The Slow Way 

The Crock-Pot is making a comeback? It never left.

Ask anyone who grew up in the 1970s, and chances are, they'll remember a five-quart metal and ceramic bowl (usually in harvest-gold or avocado-green) topped with a see-through lid and with an electric cord snaking out of it: the Crock-Pot, as ubiquitous in that decade as the fondue maker and the electric carving knife.

While some foodies maintain that Crock-Pots are making a comeback, the truth is, they never really left the marketplace. Since 1971, when Rival introduced it, more than 100 million of the slow cookers have sold.

Demographic studies conducted by the corporation show that more than half of the Crock-Pot users are married and parents. Most consumers purchase Crock-Pots in the winter months, and the majority of them live right here in the southeastern U.S.

"Usually, it's the mom who uses it, but we do find a lot of men who cook with it too, like hunters, who use them to cook game, and truckers, who set them up and cook while driving," says Veronika Hayden, a product manager at Crock-Pot headquarters in central Massachusetts.

Memphian Robin Pack, who spends his days working as a product director for First Data Inc., regularly uses a Crock-Pot to prepare meals for his wife and child. "I always wanted one, but my wife was afraid it would burn down the house," he says. "I had to convince her that I really needed it, and we finally got one this year."

Can you really put raw meat and vegetables in the pot, then plug it in to simmer away while you're at the office?

"Absolutely -- that's the whole purpose," Hayden maintains. "It's perfectly safe to leave it unattended. That's the benefit of it."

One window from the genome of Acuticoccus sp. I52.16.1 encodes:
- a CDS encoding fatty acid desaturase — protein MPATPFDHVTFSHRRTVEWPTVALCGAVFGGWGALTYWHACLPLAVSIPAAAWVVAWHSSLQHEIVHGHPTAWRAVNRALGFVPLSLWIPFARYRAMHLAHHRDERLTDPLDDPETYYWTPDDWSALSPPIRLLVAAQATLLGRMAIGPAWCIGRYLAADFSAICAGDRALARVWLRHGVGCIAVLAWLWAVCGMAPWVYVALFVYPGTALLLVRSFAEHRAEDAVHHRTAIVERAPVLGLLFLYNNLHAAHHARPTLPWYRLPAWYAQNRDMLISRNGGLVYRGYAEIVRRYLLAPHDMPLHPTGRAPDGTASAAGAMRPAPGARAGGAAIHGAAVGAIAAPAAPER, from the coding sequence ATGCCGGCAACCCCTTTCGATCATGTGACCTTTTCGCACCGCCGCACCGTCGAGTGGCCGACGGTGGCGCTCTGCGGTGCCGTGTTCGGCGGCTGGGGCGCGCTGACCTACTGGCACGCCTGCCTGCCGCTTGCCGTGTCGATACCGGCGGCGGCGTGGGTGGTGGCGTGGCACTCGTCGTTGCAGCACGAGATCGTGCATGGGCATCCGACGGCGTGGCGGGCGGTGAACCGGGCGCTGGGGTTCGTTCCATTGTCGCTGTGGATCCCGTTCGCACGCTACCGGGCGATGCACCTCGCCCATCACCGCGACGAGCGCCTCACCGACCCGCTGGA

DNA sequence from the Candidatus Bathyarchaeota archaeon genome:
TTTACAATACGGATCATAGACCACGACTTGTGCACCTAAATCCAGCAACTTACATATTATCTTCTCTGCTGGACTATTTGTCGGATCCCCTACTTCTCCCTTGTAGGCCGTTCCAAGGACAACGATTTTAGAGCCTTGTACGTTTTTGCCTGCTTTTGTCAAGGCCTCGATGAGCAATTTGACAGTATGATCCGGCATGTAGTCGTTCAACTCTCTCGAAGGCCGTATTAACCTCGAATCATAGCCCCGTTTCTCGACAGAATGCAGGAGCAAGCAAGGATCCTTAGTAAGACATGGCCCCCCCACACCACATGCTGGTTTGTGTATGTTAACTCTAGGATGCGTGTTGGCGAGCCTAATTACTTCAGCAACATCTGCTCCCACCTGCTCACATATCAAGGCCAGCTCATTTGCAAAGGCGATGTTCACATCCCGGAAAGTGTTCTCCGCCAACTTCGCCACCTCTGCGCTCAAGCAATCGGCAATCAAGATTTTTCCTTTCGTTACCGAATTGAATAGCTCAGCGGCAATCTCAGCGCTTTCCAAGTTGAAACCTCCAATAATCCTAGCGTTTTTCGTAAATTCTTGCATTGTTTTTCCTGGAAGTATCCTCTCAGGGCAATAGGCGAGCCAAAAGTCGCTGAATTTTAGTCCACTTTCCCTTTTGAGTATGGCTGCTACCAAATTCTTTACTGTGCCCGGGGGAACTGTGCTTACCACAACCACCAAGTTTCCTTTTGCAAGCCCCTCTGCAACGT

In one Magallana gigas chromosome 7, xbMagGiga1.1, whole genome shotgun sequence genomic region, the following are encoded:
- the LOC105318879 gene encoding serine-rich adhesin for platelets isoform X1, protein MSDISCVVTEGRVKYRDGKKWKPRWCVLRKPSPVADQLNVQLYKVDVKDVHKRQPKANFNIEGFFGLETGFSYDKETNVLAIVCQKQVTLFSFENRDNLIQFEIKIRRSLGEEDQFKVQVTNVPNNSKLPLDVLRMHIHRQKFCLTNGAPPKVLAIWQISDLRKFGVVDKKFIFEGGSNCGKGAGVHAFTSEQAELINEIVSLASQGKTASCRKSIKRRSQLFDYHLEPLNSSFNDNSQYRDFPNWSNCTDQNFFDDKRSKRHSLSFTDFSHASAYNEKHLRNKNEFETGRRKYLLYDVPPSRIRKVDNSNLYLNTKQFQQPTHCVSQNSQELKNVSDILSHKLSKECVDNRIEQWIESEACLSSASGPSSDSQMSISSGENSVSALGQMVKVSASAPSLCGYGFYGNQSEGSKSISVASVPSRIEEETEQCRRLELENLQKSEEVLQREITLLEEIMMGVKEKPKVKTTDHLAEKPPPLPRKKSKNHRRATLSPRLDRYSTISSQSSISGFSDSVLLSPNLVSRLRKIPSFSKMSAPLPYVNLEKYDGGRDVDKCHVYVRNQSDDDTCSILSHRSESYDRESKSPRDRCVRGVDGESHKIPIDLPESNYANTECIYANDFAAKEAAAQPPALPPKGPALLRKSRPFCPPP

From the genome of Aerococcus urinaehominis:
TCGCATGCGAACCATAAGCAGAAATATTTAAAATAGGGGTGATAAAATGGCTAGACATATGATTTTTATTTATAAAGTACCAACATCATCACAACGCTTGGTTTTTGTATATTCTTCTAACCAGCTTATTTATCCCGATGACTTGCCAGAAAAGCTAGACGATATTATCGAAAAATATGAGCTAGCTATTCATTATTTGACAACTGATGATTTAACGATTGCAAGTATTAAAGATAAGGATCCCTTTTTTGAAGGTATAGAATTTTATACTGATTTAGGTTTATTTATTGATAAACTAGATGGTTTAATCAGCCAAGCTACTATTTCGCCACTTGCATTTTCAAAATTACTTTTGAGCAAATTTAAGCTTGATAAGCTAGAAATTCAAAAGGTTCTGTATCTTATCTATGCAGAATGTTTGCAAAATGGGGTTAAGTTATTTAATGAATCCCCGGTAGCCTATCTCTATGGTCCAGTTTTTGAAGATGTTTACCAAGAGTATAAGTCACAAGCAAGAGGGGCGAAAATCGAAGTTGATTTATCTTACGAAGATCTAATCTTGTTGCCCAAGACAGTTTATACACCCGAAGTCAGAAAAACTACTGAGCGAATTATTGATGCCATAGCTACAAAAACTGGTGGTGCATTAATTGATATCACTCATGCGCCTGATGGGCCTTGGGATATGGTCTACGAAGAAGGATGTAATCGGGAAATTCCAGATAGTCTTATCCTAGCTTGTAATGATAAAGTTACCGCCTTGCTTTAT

Newer Crock-Pot models, she explains, have added features that will automatically shift from cooking to warming temperatures, "so that even if you're home late, the food has finished cooking and been on warm, ready to eat.

"Most recently," Hayden adds, "our biggest development has been VersaWare, a ceramic stoneware that's safe to put on the stovetop. That way you can brown meat in it on the stove instead of using a skillet. Then you add ingredients and turn it on, so it's true one-pot cooking."

The heating element inside a Crock-Pot uses about as much wattage as a light bulb to keep the temperature hovering below 200 degrees Fahrenheit, while the loose-fitting glass lid prevents pressure from building up. The technique is in direct contrast to a pressure cooker, which uses a hermetic seal and extremely hot temperatures to cook food.

Because Crock-Pots work slowly and at such a low temperature, liquids don't evaporate. And unlike poaching or boiling, liquids don't contribute much to the cooking process other than helping distribute flavors between, say, meats and vegetables.

"When I used it for the first time, I was surprised by how little water I was supposed to use," Pack admits. "But before going to work that day, I put the veggies in and the meat on top with a little bit of water, just like the recipe said. I didn't add more liquid until I got home that night, and it made a pretty good beef stew!"

Since then, Pack has cooked everything from links of bratwurst (simmered in beer, then browned on the stovetop) to a whole pork shoulder. ("It was a fiasco," he says, "because it barely fit, and I had to smush it in there.")

Most of his recipes, he says, come from an unlikely source: the "Food & Drink" section of the Goner Records message board, where garage rockers can be found exchanging tips on cooking fare ranging from jambalaya, stuffed cabbage rolls, and chicken and dumplings to short ribs, meatballs, and pork chops via the slow-cooking method.

According to Hayden, there have been nearly 100 cookbooks dedicated to Crock-Pot techniques published in the last three years. Survey the offerings on Amazon, and you'll see 500-plus titles on the subject, including Not Your Mother's Home Cooker Cookbook and The Ultimate Rush Hour Recipe Collection and compendiums of diet-friendly ideas, cheap family meals, and vegetarian recipes.

"The campiness is definitely part of the Crock-Pot's popularity," she says of the slow cooker's retro appeal, "but it factors into a health trend too. People, like busy parents and full-time workers, are thinking how can they create a more healthy and economical meal, instead of ordering pizza or getting take-out every night."

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